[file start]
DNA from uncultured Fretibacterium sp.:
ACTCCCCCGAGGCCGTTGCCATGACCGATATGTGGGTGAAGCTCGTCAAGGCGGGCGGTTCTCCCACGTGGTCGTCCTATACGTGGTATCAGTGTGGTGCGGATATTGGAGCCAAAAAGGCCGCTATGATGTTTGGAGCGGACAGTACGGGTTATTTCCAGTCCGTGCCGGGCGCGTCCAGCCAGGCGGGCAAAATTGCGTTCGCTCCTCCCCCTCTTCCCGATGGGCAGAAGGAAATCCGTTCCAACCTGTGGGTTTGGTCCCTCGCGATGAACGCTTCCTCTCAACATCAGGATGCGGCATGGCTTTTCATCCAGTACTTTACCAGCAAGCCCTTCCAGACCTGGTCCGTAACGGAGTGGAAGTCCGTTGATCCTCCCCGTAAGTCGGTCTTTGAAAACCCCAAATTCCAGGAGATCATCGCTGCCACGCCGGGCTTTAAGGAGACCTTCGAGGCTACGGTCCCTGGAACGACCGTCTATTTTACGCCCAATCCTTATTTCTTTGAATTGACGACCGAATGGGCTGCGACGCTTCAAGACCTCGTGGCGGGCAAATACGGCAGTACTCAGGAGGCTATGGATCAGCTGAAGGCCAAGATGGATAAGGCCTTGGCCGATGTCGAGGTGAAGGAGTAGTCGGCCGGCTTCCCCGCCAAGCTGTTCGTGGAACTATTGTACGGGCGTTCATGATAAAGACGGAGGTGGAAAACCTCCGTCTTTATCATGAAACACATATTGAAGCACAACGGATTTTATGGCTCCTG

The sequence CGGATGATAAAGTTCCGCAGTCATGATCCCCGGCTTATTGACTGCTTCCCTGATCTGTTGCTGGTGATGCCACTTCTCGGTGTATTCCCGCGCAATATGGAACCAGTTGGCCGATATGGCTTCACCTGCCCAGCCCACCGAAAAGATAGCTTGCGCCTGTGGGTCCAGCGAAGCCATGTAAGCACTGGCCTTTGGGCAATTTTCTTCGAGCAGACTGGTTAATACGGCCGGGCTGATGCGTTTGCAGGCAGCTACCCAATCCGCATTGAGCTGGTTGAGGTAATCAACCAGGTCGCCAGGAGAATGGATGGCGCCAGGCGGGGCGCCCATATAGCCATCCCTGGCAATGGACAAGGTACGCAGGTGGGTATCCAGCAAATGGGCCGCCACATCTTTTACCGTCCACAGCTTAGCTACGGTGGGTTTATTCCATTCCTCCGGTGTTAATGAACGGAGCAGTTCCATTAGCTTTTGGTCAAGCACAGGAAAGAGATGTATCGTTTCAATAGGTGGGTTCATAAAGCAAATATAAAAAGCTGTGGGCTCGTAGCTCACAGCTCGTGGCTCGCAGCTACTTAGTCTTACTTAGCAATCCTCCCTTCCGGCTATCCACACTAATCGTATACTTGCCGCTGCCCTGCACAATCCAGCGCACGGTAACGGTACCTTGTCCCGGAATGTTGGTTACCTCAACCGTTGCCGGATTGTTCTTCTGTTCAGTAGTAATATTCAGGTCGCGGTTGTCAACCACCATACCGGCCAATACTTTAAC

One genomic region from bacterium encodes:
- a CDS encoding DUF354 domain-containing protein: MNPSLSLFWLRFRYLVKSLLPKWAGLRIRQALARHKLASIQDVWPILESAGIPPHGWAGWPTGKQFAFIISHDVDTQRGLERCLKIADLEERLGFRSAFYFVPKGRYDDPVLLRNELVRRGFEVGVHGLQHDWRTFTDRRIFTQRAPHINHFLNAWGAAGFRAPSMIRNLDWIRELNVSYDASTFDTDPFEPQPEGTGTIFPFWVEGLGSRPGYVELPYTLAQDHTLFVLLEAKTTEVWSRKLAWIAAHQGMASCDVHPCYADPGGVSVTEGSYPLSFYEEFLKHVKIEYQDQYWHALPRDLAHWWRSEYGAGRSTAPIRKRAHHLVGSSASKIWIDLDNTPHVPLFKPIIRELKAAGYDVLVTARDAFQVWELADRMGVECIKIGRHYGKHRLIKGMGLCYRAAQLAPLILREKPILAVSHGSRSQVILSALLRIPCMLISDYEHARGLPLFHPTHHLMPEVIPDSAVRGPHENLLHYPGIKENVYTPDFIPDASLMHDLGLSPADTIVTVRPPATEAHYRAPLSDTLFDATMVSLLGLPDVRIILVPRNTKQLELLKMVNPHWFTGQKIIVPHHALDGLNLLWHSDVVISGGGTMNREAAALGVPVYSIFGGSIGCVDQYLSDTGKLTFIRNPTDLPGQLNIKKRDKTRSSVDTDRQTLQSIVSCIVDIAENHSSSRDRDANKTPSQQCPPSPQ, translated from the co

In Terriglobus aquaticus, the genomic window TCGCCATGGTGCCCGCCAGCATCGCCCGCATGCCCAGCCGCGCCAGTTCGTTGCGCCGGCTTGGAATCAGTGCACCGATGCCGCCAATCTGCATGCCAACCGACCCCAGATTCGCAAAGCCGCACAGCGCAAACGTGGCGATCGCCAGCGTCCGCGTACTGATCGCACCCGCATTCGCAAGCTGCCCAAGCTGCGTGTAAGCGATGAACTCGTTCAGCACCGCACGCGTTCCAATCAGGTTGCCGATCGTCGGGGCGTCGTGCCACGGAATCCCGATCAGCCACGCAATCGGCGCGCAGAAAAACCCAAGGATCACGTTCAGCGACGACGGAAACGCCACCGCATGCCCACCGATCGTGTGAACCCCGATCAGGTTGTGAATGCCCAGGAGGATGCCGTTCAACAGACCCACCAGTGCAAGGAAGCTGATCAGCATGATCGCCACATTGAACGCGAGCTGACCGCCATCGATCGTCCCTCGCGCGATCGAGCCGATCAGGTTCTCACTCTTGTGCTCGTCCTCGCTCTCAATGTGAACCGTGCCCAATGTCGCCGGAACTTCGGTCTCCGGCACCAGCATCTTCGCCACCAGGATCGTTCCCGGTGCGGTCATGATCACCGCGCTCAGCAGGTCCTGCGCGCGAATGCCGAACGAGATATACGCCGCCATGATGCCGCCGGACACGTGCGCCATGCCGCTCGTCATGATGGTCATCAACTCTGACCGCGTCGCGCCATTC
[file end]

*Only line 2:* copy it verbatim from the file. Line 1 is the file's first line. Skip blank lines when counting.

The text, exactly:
ACTCCCCCGAGGCCGTTGCCATGACCGATATGTGGGTGAAGCTCGTCAAGGCGGGCGGTTCTCCCACGTGGTCGTCCTATACGTGGTATCAGTGTGGTGCGGATATTGGAGCCAAAAAGGCCGCTATGATGTTTGGAGCGGACAGTACGGGTTATTTCCAGTCCGTGCCGGGCGCGTCCAGCCAGGCGGGCAAAATTGCGTTCGCTCCTCCCCCTCTTCCCGATGGGCAGAAGGAAATCCGTTCCAACCTGTGGGTTTGGTCCCTCGCGATGAACGCTTCCTCTCAACATCAGGATGCGGCATGGCTTTTCATCCAGTACTTTACCAGCAAGCCCTTCCAGACCTGGTCCGTAACGGAGTGGAAGTCCGTTGATCCTCCCCGTAAGTCGGTCTTTGAAAACCCCAAATTCCAGGAGATCATCGCTGCCACGCCGGGCTTTAAGGAGACCTTCGAGGCTACGGTCCCTGGAACGACCGTCTATTTTACGCCCAATCCTTATTTCTTTGAATTGACGACCGAATGGGCTGCGACGCTTCAAGACCTCGTGGCGGGCAAATACGGCAGTACTCAGGAGGCTATGGATCAGCTGAAGGCCAAGATGGATAAGGCCTTGGCCGATGTCGAGGTGAAGGAGTAGTCGGCCGGCTTCCCCGCCAAGCTGTTCGTGGAACTATTGTACGGGCGTTCATGATAAAGACGGAGGTGGAAAACCTCCGTCTTTATCATGAAACACATATTGAAGCACAACGGATTTTATGGCTCCTG